WALLINGFORD — The ARPA Applications Review Committee will finally get its first look at requests for federal pandemic relief funding after concerns were raised as to why it took so long to get the applications from the consultant the town hired to facilitate the process.
“We are starting to work,” said committee Vice Chairman Mike Glidden. “We just got the first phase of the nonprofit applications to review.”
Nonprofits and businesses had a Dec. 9 deadline to submit applications for a piece of the $13.5 million the town received to help mitigate the negative economic and health impacts from the coronavirus pandemic, now entering its fourth year.
Town officials decided to dedicate up to half of that amount to go toward small businesses and nonprofits and invited applications from those sectors for the money. The remaining funds will go toward municipal projects.
To help with the application process, the town hired UHY Consultants of Farmington, which was charged with reviewing the applications for completeness and then passing them on to the committee.
The committee was originally promised to have those applications by Jan. 13 but had only received 29 of the estimated 50 nonprofit submissions by last week, and none of the small business applications.
“We were concerned with the timing,” Glidden said, “but that part of the conversation is over and now we will get to work.”
Concerns also arose at the Jan. 10 Town Council meeting, when some council members had questions about billing UHY submitted to the town in light of the fact that as of that date, the committee hadn’t been able to meet because it had received nothing from the consultants. The council was being asked to transfer $65,000 to an account to be used for “the next phase of the project.”
Councilor Christina Tatta said she requested information as to how much the town had paid UHY to date, for what work the town was billed and what exactly was the division of labor between the committee and the consultants.
“I think some of us are unsure of what the consultant’s role is going forward,” she said. “I want to make sure we are clear on what we are spending the money on. I just don’t want us to get to see a bill down the road and think that it was something that we thought the committee was going to do but we actually had the consultants do or vice versa.”
When he got the consultant’s November bill, there was only $9,200 in the account used to pay them, said town Comptroller Timothy Sena, which prompted him to make the $65,000 request for what he anticipates it will cost going forward.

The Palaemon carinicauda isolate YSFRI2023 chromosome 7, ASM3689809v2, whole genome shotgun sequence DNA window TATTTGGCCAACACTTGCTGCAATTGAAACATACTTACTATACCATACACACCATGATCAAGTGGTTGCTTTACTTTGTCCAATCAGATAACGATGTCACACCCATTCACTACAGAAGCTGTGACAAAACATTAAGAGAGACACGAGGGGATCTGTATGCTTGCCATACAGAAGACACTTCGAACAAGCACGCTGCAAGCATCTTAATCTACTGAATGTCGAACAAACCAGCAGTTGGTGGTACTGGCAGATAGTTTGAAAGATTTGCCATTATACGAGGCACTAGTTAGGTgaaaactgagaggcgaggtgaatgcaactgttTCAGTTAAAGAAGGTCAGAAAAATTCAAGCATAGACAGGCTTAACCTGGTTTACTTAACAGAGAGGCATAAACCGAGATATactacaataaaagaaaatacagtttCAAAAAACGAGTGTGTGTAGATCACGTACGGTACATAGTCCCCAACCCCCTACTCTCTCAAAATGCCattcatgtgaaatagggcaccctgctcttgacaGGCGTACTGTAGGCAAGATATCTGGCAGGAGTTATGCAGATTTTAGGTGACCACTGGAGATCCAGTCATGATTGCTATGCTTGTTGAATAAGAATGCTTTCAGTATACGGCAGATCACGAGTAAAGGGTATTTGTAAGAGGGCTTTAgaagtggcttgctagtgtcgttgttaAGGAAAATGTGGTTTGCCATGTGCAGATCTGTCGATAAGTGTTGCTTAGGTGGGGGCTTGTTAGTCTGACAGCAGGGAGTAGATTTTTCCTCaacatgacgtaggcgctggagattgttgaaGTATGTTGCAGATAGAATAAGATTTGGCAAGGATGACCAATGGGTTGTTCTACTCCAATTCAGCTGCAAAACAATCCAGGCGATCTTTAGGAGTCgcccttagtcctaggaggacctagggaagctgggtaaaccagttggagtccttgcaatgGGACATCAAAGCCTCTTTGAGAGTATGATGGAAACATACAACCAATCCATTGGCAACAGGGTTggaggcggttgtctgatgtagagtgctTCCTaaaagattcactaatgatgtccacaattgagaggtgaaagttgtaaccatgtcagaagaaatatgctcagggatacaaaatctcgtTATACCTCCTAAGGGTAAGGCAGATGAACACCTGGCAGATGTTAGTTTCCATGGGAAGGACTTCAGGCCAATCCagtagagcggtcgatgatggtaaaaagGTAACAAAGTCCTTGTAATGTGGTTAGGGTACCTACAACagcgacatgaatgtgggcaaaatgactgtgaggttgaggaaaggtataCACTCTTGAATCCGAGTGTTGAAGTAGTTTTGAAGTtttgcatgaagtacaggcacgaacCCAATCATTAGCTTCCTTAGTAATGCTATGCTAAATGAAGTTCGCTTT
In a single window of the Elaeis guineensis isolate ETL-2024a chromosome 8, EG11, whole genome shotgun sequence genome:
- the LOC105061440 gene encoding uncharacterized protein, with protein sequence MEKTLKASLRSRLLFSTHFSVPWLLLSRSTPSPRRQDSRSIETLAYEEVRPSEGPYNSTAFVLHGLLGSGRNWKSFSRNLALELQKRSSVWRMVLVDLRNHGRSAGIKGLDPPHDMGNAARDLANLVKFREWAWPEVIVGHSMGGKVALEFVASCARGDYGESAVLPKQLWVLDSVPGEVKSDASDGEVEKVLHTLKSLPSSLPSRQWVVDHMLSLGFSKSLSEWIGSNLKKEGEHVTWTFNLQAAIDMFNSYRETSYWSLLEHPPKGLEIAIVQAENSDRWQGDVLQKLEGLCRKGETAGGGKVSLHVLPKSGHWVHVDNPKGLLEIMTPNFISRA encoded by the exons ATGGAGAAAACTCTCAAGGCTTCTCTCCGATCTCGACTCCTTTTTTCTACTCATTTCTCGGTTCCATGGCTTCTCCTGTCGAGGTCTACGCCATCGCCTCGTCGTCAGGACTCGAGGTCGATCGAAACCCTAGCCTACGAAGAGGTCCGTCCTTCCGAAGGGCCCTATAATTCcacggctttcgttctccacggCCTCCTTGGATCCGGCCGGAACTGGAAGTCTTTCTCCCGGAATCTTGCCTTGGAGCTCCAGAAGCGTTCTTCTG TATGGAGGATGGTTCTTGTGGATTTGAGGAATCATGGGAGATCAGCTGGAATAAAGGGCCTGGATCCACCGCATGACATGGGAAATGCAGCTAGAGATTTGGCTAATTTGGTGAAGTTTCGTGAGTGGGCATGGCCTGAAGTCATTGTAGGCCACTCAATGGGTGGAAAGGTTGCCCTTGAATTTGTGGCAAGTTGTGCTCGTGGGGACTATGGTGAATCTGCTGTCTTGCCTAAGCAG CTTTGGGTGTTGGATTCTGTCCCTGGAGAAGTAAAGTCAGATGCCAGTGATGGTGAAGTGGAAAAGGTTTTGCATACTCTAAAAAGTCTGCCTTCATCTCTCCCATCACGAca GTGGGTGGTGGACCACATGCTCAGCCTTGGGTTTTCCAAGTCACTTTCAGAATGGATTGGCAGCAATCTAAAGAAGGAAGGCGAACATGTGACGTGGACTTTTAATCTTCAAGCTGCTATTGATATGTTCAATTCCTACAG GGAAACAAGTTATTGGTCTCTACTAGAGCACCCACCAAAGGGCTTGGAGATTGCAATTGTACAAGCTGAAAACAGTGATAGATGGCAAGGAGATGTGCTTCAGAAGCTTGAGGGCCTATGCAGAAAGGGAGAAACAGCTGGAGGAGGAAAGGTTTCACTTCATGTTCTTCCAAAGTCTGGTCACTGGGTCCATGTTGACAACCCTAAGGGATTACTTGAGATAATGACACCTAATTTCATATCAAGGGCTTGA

“To not have to keep projecting out, that’s probably what we are going to need to get through what they’re doing now working with the applicants so that’s where that number came from,” Sena said. The consultant’s bills from November and December totaled $21,375, Sena said, so that would leave about $47,000 left to pay for upcoming bills.
His office is going to be utilizing the consultants because they will have to input every grant awarded into a federal system “that is not very user-friendly,” he said.
“I would hope this is all we would need, but I’m not sure how entailed what they’re doing is right now and how much time they’re spending,” he said.
Councilor Sam Carmody was dismayed that a UHY representative didn’t attend the meeting.
“I had hoped they would be here by phone tonight, especially since it looks like we’re going to be spending close to $100,000, it would have been nice for them to participate and answer any questions that we had,” he said, adding he wanted to know what tasks the consultants are doing.
“We do have a volunteer committee, and I feel some of this work is redundant,” Carmody said. “I think the committee was tasked with reviewing all the applications as well so I’m just worried that we’re possibly spending more money than we need to be spending.”
When contacted Friday, a woman answering the phone at UHY said they had no comment and referred questions back to town officials.
“The consultant now is reviewing applications received, looking for completeness and if they’re lacking any information, and they’re doing that cursory review,” said Mayor William Dickinson Jr. “Once it passes that, it will go to the committee.”
“It was my understanding that the committee will be able to see all applications that were submitted to the town,” Carmody said.
“Certainly the applications are public so I don’t see any problem with anyone seeing all of the applications,” Dickinson said, “but I don’t think the committee necessarily would have detailed knowledge of the ARPA standards and expectations of federal offices as to what we’re doing with the money.
“I don’t think committee members would have that so that’s why we have a consultant with that expertise to review, make sure that what’s being requested meets with the standards and regulations in law and then that can be passed on to the committee,” Dickinson added. “I don’t think the committee as a whole would have any real expertise about what the ARPA standards are.”